How often do you read a blog post that was just not relevant? Or from the blog writer’s perspective, how do you make sure that your content is relevant, makes a difference, and achieves its objectives?
At a high level, there are three key steps that need to take place:
- Define the audience. Who are they demographically, psychographically, and geographically? What do they care about? What are their day-to-day challenges, and what are their longer term goals? What is preventing them from achieving them?
- Define the goal of the content. From your perspective, what are you hoping to achieve? Is it to generate awareness or to credentialize? Is it to start a single conversation, or build a community? Is it to induce trial, or generate a transaction?
- Write the content. This is tough.
Assuming that the first two are addressed, finding inspiration for the underlying content shouldn’t be tough. The secret is to work at the intersection of two ideas. Consider:
- At the intersection of a daily news item and your product/service: People who are interested in a particular trending news story may also be interested in the connection to your product/service. Downside: the window of interest for older news is small: your post might not have a long tail of readership.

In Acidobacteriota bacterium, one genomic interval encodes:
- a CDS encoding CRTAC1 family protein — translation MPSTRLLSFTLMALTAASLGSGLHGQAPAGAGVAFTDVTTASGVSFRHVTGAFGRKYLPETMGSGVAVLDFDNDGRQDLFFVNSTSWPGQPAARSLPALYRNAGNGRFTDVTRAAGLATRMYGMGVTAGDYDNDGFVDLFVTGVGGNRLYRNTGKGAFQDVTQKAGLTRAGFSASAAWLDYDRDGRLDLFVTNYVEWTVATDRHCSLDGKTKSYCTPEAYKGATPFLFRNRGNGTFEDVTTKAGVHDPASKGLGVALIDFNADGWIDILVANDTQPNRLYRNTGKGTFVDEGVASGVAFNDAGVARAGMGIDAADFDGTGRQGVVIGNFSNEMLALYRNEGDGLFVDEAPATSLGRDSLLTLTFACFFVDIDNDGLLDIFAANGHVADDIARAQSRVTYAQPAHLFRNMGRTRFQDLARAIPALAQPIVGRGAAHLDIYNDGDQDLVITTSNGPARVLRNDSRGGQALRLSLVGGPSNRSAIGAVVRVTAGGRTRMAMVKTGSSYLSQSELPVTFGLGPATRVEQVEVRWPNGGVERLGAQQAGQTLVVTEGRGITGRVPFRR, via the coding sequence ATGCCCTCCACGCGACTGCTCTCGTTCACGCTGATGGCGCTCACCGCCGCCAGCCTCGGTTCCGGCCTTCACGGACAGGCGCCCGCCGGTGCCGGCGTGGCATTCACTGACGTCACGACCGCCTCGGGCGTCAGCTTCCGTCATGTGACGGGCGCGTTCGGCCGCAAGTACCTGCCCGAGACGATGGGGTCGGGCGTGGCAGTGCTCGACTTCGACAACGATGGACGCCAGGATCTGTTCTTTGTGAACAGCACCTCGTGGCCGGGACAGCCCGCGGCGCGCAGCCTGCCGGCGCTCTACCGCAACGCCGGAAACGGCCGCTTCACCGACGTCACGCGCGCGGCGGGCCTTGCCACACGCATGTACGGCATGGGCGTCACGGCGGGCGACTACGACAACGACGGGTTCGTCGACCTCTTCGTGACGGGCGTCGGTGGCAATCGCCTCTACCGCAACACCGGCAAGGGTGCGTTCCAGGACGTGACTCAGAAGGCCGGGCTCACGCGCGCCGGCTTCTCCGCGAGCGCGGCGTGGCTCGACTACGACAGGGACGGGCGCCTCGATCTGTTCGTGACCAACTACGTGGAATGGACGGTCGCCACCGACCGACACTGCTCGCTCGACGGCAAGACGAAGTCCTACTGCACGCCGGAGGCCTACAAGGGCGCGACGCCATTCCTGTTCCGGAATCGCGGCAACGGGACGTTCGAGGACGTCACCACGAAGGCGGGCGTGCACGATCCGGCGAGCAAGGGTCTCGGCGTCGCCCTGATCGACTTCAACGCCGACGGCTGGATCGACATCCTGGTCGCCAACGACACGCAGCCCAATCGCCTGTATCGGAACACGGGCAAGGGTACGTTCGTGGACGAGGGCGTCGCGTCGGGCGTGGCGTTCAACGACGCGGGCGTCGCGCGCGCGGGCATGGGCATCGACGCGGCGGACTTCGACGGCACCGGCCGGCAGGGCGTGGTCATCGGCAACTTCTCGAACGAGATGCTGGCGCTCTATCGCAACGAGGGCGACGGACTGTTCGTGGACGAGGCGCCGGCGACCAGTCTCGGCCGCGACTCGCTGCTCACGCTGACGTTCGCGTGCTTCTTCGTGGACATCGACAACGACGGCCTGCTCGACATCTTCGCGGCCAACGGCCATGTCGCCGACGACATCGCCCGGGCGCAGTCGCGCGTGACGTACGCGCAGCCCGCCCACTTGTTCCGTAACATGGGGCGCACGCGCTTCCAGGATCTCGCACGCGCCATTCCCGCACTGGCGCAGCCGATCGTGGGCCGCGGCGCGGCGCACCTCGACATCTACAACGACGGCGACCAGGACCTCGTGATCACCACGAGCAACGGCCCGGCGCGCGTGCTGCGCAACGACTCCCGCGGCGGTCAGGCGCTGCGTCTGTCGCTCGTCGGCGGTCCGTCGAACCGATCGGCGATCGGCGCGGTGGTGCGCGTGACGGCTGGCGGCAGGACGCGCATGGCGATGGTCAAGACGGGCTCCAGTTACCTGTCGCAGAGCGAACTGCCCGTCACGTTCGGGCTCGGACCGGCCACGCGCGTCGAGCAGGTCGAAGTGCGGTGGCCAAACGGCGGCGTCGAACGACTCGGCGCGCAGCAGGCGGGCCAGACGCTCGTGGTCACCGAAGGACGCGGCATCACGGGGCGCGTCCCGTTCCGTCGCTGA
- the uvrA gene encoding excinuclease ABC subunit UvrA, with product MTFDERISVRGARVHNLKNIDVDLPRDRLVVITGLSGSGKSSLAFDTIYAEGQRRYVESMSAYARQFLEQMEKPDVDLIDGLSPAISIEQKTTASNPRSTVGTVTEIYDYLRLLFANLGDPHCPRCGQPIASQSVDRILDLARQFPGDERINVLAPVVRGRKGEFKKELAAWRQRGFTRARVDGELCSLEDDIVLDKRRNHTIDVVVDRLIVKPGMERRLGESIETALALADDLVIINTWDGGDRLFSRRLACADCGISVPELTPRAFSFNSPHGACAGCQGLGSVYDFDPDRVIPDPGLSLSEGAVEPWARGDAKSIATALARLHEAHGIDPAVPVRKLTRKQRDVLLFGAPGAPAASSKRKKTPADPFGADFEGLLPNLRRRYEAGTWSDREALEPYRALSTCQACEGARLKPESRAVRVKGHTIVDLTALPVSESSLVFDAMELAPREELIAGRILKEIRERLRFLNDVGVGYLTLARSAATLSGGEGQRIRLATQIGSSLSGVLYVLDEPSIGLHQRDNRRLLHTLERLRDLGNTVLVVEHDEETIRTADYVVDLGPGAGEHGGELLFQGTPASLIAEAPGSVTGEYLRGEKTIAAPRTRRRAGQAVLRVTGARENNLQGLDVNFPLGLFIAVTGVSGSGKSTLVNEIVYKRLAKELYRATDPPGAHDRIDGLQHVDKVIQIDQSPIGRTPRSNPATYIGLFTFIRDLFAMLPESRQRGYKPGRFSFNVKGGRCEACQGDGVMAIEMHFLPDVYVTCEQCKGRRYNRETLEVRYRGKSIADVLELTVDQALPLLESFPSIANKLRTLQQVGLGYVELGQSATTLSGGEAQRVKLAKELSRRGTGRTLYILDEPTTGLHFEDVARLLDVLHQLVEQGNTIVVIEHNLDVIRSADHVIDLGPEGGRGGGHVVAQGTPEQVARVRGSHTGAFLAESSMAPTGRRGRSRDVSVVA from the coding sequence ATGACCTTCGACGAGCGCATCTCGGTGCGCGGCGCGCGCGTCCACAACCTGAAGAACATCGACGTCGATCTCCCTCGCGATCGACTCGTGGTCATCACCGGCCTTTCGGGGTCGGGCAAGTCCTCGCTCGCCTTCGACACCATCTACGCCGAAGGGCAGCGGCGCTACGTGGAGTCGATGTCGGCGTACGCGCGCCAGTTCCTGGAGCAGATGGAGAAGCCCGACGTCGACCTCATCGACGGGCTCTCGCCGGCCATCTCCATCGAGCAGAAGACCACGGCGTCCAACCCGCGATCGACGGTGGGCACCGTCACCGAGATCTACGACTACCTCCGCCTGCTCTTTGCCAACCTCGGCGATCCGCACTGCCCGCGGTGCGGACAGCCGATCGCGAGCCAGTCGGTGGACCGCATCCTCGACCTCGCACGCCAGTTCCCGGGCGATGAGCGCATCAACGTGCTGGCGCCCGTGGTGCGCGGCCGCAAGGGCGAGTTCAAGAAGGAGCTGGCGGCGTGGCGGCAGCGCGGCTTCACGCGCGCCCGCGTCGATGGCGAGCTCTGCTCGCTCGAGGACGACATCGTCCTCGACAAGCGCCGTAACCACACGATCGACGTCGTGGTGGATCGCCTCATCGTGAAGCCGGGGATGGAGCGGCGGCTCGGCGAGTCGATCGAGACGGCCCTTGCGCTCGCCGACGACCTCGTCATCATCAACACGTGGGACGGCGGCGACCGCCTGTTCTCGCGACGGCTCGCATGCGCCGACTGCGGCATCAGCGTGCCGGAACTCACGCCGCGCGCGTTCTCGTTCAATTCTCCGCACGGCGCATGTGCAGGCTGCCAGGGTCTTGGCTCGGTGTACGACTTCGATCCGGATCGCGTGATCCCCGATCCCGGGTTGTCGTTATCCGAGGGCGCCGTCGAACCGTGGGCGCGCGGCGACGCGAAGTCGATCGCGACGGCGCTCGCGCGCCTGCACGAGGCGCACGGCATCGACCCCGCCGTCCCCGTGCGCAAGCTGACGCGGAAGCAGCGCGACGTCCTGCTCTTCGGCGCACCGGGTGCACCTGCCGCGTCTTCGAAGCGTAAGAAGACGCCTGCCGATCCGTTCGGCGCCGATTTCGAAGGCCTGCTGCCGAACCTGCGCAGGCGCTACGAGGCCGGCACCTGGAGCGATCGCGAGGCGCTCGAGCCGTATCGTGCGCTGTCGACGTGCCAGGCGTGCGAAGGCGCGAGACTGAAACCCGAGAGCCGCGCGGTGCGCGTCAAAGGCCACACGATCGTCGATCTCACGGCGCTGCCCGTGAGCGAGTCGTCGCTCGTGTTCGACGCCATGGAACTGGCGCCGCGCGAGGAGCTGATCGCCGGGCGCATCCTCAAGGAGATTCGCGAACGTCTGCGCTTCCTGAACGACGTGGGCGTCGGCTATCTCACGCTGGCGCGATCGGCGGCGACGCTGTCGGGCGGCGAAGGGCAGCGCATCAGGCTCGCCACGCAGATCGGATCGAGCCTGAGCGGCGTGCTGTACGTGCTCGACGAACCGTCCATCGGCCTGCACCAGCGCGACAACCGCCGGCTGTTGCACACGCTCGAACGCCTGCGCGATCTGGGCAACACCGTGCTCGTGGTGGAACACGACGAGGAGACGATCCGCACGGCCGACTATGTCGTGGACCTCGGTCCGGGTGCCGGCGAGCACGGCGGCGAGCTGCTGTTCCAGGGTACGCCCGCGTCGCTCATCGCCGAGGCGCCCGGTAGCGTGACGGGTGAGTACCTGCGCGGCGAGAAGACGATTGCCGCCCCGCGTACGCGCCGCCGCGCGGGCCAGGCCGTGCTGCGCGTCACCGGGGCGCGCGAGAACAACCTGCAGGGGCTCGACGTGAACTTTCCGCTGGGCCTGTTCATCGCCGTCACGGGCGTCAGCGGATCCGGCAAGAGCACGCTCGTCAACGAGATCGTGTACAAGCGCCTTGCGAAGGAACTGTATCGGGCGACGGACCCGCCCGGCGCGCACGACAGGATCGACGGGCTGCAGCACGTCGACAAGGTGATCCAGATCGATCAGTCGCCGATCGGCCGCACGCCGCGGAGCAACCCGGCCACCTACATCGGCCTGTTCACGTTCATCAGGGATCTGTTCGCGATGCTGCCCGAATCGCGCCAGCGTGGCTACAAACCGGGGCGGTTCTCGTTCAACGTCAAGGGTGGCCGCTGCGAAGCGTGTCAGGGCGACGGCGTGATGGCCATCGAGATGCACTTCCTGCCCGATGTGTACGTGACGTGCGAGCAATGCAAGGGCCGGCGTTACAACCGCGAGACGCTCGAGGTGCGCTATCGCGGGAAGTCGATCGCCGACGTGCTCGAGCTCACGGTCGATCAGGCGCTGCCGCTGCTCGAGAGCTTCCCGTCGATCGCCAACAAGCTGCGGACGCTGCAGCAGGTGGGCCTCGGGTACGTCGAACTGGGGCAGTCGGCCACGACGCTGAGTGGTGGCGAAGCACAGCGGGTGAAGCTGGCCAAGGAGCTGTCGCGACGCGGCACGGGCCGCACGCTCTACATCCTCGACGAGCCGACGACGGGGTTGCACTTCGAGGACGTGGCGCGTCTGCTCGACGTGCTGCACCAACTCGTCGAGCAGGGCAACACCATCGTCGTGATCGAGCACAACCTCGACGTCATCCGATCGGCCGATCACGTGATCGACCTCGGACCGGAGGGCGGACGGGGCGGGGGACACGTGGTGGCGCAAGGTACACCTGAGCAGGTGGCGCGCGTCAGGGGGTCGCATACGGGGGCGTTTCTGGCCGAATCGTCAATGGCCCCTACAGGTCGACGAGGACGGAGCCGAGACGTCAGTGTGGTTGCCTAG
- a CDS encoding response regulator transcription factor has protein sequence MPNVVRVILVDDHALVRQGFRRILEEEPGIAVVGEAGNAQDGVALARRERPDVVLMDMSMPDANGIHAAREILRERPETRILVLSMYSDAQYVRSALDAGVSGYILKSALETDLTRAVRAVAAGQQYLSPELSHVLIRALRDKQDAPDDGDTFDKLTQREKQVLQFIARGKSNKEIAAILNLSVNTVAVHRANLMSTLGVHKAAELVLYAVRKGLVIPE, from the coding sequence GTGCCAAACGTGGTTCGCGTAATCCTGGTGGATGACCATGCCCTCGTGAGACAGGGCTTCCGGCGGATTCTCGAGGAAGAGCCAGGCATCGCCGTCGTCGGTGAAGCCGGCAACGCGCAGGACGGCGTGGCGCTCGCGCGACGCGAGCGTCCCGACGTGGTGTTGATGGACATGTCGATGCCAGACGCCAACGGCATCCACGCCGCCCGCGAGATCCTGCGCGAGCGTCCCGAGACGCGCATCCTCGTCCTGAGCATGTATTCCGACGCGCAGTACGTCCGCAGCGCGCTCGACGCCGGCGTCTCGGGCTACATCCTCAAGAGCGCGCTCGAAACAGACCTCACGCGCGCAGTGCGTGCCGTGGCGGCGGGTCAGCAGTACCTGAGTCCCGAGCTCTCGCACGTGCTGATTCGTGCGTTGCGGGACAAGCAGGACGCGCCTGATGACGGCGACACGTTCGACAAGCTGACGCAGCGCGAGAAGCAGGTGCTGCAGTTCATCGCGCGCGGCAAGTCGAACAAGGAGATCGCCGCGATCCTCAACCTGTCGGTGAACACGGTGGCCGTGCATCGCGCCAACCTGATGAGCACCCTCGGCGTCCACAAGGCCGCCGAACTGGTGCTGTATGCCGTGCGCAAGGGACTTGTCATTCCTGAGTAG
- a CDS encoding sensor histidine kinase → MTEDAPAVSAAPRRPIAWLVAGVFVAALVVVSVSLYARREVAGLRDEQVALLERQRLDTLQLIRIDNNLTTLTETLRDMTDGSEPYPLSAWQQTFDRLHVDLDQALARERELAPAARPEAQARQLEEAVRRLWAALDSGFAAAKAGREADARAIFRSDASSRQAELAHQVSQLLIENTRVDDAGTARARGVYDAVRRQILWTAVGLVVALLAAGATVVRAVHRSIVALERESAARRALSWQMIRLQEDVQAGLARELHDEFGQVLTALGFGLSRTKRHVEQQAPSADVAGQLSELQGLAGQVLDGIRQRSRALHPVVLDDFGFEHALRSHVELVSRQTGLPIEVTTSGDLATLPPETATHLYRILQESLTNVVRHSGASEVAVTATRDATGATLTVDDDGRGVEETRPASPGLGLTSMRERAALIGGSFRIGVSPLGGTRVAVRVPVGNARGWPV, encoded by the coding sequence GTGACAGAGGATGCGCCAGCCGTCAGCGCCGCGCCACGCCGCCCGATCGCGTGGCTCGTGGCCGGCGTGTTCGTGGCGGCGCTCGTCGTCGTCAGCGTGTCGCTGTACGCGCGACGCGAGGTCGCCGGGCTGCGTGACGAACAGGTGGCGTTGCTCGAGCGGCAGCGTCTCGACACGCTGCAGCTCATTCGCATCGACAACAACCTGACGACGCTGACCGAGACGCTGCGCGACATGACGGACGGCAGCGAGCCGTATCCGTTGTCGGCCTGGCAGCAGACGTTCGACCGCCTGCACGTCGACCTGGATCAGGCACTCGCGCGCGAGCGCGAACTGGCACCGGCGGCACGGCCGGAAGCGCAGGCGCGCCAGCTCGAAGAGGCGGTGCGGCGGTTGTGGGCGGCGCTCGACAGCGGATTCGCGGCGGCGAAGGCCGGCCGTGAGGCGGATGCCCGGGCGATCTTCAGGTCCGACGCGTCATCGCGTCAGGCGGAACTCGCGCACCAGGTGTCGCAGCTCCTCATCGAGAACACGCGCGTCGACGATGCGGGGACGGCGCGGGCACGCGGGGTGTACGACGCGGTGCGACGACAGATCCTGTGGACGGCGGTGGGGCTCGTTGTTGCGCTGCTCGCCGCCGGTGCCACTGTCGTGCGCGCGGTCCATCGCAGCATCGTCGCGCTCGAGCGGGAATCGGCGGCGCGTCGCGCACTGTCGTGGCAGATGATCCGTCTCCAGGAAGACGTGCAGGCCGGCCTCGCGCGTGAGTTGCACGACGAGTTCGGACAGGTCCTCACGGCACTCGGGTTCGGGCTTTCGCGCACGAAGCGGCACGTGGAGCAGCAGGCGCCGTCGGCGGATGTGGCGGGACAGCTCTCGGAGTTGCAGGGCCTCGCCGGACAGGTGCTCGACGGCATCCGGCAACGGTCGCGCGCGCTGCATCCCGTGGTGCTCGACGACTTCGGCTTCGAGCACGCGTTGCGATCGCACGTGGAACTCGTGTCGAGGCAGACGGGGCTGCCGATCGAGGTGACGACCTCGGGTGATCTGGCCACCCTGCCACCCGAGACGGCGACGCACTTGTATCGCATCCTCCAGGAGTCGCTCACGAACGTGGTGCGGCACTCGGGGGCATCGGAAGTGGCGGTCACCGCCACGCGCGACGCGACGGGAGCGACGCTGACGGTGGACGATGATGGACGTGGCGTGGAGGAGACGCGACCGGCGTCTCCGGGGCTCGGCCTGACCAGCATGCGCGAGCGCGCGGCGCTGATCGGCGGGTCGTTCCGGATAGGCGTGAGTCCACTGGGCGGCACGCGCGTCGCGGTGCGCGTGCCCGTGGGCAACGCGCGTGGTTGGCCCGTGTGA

Example: Reflections on Steve Jobs and the impact of Apple
- At the intersection of the date, time of year or special event, and your product/service: Back to school, Christmas holidays, Thanksgiving, Election date, etc. Downside: Once that date has passed, the post may not be relevant. (Until the next year, that is.)
Example: Not back to school – Lessons for every student
- At the intersection of research and your product/service: Government statistics, Market research reports, Corporate surveys. Downside: this approach requires you to be constantly scanning for this information. Consider using Google Alerts and Hootsuite to surface relevant research.
Example: Social Media Measurement
- At the intersection of another product/service and your own: Complementary products, Substitute products, Precursor products (those used before your product), Postcursor products. Downside: People may associate your product or service with the other product, for better or worse; more intensive monitoring is required.
Example: Twitter Strategy, Take Three
The key to being relevant, however, can be found at these two powerful content intersections:
- At the intersection of their interests and your product/service’s capabilities. Your answers to the questions in the first step – define the audience – should offer a rich menu of ideas.
Example: Avoiding costly web development projects: Four key reasons developers cut corners
- At the intersection of their interests and your marketing goals. For inspiration, look to the answers in the first two steps. While this goal should underlie every piece of content created, an indirect route will sometimes build trust faster than a more direct marketing call-to-action.
Example: Ten Tests: Can Your Website Live Through One More Year?
This week’s action plan: Experiment with the intersection concept on your next blog post or other content. Not only will you be more relevant for your audience, but you will also help to grow it.